Monday, April 27, 2009

Letters from Home

Older Son moved out a few weeks ago (which is a whole other emotional story for another time). His move is a rather gradual one and his room still holds plenty of reminders of his presence.

He's only about 20 minutes away and of course he works in his mother's business so we still see him plenty.

Among the relics he found under his bed when he was cleaning things out was a package of letters he received when he went to camp for the first time in 1997 when he was 11 years old.

The letters are a walk down memory lane. There are plenty from his mom and me that gave daily recitations of events at home and testimonies of how much we missed him. There were several from his grandparents including one from my dad, now deceased, that he wrote on his old manual typewriter on stationery he had lifted from a Las Vegas hotel he had recently visited (my dad was way beyond thrifty and never wasted anything). There is a detailed narrative about the day's golf game and a partner who hit a nearby pedestrian with a ball. Hilarious.

My mother had been gone less than a year then and the letter included a poignantly honest portion about occasional loneliness. He hoped his grandson might visit him later in the summer to ease that a bit. Golf games and fishing trips were promised.

The letters reminded me that, sadly, computers and technology -- as wonderful as they are -- have robbed us of some of life's greatest pleasures, one of which is the handwritten (or even typewriter-written, for that matter) letter. It is just too easy to log on, type a few lines and, with the click of a mouse, presto, I've written you a note.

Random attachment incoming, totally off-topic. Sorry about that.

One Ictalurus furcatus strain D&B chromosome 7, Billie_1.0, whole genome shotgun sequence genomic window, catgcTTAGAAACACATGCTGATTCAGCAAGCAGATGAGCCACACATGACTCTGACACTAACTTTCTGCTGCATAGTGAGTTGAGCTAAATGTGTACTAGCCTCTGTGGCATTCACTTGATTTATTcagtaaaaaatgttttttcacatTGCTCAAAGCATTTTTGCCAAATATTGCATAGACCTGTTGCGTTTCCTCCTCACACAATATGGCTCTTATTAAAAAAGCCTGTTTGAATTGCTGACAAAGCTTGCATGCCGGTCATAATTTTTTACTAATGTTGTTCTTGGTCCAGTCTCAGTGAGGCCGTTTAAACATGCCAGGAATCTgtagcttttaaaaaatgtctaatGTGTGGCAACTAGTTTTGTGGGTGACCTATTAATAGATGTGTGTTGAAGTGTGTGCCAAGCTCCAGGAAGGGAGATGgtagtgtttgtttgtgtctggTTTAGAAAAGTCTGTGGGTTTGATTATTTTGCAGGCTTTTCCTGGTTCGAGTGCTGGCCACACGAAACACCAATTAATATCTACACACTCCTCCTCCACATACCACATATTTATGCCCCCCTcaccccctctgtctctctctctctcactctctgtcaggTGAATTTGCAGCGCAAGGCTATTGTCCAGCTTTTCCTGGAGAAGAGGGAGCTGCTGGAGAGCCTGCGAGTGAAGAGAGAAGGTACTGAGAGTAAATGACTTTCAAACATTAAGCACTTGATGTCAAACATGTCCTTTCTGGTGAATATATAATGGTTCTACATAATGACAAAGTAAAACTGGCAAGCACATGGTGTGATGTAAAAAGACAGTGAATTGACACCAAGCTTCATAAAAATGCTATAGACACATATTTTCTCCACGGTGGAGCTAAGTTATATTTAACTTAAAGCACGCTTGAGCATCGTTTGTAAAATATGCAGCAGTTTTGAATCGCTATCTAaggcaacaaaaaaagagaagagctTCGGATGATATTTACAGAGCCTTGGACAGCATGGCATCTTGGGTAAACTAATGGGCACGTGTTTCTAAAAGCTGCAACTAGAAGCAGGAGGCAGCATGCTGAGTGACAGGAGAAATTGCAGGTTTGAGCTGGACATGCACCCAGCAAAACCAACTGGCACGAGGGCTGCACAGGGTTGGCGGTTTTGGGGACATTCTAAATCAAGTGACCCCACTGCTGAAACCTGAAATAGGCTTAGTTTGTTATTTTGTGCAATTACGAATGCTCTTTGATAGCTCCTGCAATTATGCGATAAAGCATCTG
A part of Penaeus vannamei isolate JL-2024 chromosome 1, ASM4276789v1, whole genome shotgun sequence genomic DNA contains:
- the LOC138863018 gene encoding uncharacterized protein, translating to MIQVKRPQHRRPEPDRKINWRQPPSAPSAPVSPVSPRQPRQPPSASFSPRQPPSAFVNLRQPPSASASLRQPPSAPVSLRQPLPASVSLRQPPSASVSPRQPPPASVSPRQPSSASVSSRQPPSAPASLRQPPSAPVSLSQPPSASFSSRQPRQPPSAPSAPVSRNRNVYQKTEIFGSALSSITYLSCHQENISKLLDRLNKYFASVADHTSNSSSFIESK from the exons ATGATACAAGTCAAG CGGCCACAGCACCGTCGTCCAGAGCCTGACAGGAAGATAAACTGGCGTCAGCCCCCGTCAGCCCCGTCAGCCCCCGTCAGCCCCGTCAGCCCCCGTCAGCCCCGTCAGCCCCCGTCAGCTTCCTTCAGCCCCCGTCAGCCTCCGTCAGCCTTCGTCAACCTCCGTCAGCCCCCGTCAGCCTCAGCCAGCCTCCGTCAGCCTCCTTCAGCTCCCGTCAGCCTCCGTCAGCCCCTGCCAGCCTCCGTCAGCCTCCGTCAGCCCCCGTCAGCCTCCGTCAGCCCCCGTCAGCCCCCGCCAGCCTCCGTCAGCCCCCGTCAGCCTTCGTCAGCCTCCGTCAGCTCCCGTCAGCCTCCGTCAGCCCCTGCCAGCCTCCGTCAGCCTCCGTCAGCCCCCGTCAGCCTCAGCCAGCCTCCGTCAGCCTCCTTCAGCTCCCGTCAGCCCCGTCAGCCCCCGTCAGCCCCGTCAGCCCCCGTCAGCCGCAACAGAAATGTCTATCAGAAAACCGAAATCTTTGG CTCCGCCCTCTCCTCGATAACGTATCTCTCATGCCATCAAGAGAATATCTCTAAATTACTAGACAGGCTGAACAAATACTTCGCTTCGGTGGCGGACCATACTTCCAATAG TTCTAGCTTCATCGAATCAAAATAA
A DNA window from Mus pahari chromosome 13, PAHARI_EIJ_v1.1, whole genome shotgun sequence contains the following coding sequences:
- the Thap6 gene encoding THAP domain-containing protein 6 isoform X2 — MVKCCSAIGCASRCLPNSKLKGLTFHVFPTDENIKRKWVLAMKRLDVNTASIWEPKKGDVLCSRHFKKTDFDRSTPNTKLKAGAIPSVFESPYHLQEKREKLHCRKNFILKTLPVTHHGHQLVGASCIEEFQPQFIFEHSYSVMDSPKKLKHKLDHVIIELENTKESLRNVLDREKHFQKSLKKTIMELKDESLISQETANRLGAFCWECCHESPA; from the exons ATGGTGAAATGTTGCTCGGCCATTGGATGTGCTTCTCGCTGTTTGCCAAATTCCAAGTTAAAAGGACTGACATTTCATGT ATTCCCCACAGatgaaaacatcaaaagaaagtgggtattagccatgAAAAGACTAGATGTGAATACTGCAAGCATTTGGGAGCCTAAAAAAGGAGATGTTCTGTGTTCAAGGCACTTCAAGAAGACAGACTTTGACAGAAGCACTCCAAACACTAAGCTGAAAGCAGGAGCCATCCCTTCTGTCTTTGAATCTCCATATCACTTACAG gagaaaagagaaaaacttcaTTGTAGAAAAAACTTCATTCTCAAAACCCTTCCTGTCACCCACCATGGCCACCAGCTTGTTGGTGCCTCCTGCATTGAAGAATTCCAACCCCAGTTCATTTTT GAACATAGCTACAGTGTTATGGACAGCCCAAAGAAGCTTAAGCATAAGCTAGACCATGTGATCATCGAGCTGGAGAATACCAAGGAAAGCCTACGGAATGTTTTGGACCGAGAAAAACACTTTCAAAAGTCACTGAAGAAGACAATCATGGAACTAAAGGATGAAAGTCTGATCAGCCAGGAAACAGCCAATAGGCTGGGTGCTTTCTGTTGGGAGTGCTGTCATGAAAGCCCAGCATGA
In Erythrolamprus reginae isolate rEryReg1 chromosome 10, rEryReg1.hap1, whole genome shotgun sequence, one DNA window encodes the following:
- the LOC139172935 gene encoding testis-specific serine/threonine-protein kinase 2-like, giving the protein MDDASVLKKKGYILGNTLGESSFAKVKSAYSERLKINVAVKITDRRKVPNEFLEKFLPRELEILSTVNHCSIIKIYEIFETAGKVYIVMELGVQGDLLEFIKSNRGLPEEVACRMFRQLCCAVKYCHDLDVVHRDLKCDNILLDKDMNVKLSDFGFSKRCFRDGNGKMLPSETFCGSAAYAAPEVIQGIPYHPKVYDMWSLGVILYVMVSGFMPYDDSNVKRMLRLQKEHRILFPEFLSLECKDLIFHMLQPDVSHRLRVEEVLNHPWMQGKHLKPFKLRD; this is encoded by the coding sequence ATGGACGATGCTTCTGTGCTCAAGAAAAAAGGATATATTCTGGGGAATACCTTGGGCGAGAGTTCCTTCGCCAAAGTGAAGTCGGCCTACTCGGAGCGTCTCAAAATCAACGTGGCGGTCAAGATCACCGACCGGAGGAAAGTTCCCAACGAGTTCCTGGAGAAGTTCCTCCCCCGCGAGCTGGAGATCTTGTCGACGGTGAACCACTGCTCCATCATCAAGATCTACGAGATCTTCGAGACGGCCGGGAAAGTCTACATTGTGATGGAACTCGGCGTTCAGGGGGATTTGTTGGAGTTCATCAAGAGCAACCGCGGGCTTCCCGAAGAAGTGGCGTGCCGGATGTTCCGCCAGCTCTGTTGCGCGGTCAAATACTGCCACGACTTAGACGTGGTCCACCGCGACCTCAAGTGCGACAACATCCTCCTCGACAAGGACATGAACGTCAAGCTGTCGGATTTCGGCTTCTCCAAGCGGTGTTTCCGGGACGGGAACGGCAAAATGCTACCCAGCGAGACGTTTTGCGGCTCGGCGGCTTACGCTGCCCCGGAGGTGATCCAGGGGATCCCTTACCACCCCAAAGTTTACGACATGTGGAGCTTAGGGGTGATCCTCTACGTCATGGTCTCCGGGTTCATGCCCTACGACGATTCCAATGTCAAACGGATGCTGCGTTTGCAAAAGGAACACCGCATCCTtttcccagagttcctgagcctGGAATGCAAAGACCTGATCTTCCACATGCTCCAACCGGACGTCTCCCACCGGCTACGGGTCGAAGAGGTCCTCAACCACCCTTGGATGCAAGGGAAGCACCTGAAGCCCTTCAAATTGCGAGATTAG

To be sure, e-mails are great, and one cannot argue with the convenience and speed. Still, there is nothing quite like holding in your hand a letter or note that someone has taken the time to write. And I can remember the thrill of going to a mailbox and finding one of those. In college it was a daily highlight to go to the post office. Somehow, something came through in a letter that, for whatever reason, gets left out on the computer screen.

When I was cleaning out my mom's and dad's things after Dad died in 2006, I found the letters he wrote to my mother when he was serving in the military, just months before coming home to marry her in 1946. Mom had saved them in a big package with a big ribbon around them and kept them in her cedar chest. They are, needless to say, priceless.

I still have many of the letters my parents wrote me when I was in college, law school and working a summer job in the mountains. Even then, Dad used the old trusty manual typewriter and there were plenty of errors. He was also spelling-challenged which still make those letters that much more funny to read.

Life moves on and we progress. But I sure miss those letters from home.

Saturday, April 18, 2009

A Poor Analogy

Ronald Reagan likened the U.S. to a “city set on a hill.” Borrowing from a sermon delivered by Puritan Pastor John Winthrop, who had actually borrowed it from the Sermon on the Mount, the phrase became inextricably associated with the Great Communicator. By the time he died, it seemed that more than a few believed it was a thought that had originated with him.

George W. Bush invoked another Biblical metaphor following Sept. 11, 2001, passionately describing the response of the U.S. to the attacks on our own soil. “The light shines in the darkness,” he said. “And the darkness will not overcome it.”

Reagan and Bush are certainly not the only political figures who have cited biblical language. It’s a fairly common practice. I appreciate it when our leaders go to the Scriptures for guidance; believe me, I'm all for it.

It would make me feel better, though, if they were a little more careful about the passages they cite, or at least more circumspect in their use of those passages